On a recent shoot in Siliguri, WB I was shooting a building when I noticed these rather interesting shadows across on the opposite wall. Based on my calculation I had about half an hour to finish the shot I was taking and move over to take this photograph or so I thought!

By the time I had finished the shot I was taking and moved over to take this photograph the sun had not set but a cloud had come in! So with no shadows forming the tea brewing on the ground floor seemed to be a compelling choice I had to fight hard to resist.

But I would not have it, I decided to wait and wait some more, looking at the cloud and telling it to move! (in cloud tongue)  And it did, giving me about half a minute to take a couple of shots with even better shadows than the ones I had seen!

There’s always a reason for everything .... Destiny, Karma, Luck, Timing, what ever you’d like to call it .... its out there.

The floating garden

A vegetable vendor after a successful day at the market on his empty boat.

Central Park

All your photographs are great (but I have seen them before!)

We often visit places like Old Delhi or Baneras and while looking thru the camera take photographs that feed on the visual vocabulary that we have accumulated over years of going through magazines, books and journals. As we’ve  turned each page some where deep within, we’ve told ourselves that this is how we needed to shoot if we wanted to see our works out there. This leads to responses like, ‘all your photographs are great but I have seen them before, what’s new about them?’

Last evening at Nazar’s ka Adda, Nupur wanted to know if this was correct/right ? (and I, just in-case you’re wondering, was not talking about the way some one’s work was torn to shreds by the constructive criticism)

Here’s my take, most of which I shared with the participants last evening. Lets leave photography aside for a while and talk of some artists, artists that I hope most of us are familiar with: Picasso, Miro and Dali. Picasso became famous for Cubism and other work that I struggle to understand even to this day. Miro the surrealist master whose child like works of art are part of innumerable museums around the world. Dali my favorite, and in my opinion the greatest of all the masters is better known for his melting clocks and other equally evocative surrealist works. (One of my all time favorite photographs is one taken by Dali himself.)

When we study each of their works a little deeper and we find that Picasso too painted realist works, as did Dali and Miro in their initial years. Each one of them began with an all to familiar vocabulary and then went on to create something new.
YES it’s perfectly right to go ahead and take photographs that speak in an imagery that is all too familiar. Nothing wrong with it at all when you start! You go out when you are first beginning to master your camera and challenge yourself with this done-to-death imagery. Once you have mastered it you should get bored and then go ahead and look for a vocabulary of your own. The important thing here is moving on once you have conquered the first level, when the challenge ceases to exist.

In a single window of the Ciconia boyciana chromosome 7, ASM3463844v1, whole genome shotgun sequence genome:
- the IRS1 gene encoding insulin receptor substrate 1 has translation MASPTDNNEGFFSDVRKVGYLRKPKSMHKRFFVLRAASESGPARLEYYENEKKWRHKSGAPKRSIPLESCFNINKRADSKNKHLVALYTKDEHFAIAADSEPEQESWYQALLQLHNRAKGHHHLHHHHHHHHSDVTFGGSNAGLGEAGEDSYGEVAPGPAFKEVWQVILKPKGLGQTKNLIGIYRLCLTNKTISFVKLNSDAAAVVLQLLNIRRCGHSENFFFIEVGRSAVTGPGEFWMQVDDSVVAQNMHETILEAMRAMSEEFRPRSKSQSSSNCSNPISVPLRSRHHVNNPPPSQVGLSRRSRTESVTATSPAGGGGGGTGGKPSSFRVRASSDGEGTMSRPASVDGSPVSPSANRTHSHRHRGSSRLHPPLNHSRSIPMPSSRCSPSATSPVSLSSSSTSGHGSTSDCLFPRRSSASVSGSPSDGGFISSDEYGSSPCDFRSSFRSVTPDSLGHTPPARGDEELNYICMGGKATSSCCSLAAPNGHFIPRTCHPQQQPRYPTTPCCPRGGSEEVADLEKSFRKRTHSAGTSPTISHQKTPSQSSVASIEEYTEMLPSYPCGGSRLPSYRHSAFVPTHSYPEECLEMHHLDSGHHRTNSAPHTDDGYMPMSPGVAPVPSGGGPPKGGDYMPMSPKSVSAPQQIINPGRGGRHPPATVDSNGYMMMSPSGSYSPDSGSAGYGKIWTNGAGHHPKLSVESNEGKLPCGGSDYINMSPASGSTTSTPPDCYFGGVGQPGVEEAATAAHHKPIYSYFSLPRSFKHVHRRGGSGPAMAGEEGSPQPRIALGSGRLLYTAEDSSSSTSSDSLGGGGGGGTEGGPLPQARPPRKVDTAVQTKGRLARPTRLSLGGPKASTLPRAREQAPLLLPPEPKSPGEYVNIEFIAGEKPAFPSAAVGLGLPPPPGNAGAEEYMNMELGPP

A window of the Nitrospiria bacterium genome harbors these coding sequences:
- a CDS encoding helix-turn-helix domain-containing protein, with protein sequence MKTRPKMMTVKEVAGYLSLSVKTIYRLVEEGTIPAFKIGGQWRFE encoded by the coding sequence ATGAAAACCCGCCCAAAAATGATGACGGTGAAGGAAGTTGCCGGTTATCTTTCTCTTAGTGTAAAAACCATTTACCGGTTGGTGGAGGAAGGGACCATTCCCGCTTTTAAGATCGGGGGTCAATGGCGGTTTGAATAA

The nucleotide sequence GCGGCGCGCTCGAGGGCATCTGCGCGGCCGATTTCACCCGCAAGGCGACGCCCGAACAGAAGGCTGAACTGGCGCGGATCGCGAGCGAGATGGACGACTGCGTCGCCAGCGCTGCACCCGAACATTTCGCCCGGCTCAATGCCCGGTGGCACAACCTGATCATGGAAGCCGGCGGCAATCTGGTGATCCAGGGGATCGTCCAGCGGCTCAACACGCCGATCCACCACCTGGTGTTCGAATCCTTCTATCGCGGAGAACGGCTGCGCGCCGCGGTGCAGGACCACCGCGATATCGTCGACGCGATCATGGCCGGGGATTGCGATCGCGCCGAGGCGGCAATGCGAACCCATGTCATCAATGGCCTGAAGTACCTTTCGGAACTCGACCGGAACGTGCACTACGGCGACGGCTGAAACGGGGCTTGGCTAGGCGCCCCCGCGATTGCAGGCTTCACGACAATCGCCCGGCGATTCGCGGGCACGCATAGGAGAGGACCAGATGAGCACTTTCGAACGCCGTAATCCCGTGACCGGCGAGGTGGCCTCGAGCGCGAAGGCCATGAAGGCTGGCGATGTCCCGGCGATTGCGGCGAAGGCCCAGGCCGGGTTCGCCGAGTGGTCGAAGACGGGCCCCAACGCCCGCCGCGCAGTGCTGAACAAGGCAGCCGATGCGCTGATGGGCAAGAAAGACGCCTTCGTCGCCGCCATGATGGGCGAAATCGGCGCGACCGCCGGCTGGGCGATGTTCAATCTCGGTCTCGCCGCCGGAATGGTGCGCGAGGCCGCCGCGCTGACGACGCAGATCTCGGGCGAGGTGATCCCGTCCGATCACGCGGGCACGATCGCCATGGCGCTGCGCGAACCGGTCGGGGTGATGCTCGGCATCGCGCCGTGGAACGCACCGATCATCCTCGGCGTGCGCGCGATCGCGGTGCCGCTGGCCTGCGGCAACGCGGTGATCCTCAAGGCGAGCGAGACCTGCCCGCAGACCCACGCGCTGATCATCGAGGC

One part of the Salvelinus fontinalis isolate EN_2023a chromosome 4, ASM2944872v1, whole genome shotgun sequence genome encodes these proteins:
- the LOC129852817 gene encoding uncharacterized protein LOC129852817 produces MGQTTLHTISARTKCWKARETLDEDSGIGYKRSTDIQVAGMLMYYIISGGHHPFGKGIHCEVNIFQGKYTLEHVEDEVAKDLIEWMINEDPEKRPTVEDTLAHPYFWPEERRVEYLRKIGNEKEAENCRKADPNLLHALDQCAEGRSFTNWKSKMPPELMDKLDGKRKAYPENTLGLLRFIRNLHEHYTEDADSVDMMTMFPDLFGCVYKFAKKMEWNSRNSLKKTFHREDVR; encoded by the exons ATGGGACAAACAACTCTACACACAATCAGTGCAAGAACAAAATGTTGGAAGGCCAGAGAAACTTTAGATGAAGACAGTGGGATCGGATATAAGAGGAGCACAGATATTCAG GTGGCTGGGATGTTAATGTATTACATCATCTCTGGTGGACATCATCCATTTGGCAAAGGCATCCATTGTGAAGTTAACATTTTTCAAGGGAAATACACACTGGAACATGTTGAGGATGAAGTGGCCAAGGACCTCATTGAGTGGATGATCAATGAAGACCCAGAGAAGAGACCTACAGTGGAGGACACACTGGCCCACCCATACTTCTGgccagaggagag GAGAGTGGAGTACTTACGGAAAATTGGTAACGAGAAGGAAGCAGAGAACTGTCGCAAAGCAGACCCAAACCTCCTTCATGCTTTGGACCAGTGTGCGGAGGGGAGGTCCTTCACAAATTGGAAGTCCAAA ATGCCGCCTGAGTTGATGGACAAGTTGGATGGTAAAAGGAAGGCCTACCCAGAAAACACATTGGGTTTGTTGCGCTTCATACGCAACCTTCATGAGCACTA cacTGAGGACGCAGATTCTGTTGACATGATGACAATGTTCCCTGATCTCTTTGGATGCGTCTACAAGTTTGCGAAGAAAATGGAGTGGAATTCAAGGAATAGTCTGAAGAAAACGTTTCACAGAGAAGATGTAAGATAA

You need to give your self time, its not like you’re going to go out there the first time you pick up your camera and come up with a whole new imagery. You need to let the thoughts in your head collect and then ferment till you’ll finally get a whole new imagery that will give both you and your audience a high!


Rabri in Old Delhi
Before any one suggests there is nothing rubbery about what the old man is cooking, and yes its called Rabri. This childhood favorite for me,  is a North India specialty. I remember how we'd wait for the annual trip to our favorite shop to gorge on mouthwatering dish. Cooked in a shallow karhai for several hours its a pure milk dish with sugar, dried fruits and a whole bunch of other goodies. 

A Farmer



Winter wonderland

Winter is the best time of the year from, love the cold. As a child I loved getting under a nice heavy and puffy cotton quilt for a good nights sleep and I still do, here's the man who makes sure it keeps me warm!

Winter is here!

Just in case the dense fog outside your window, or the icy wind, and the dropping mercury some how failed in driving home the point: Winter is here! And as you can see some of us are enjoying the cold!

A New Year!

Fishing in the cold!
This morning's papers were all about how Lucknow my home town was colder than Shimla a hill-station north of Delhi, and I too felt the extreme cold when i walked out onto the balcony to have my morning cup of tea and call home to check on my folks.

The day was spent driving from one village to another, meeting folks, drinking tea and eating stuff at the local tea stalls. As the sun began to bid the day adieu we reached a village where a band of brothers and their aunt were fishing in the cold.

Taking breaks to shun the cold with their shivering bodies the boys were all smiles as they literally sieved the water to collect the tiny fish for a special dinner!

Its supposed to be colder tomorrow but the boys say they'll back and I am sure they will (with the same big smiles)!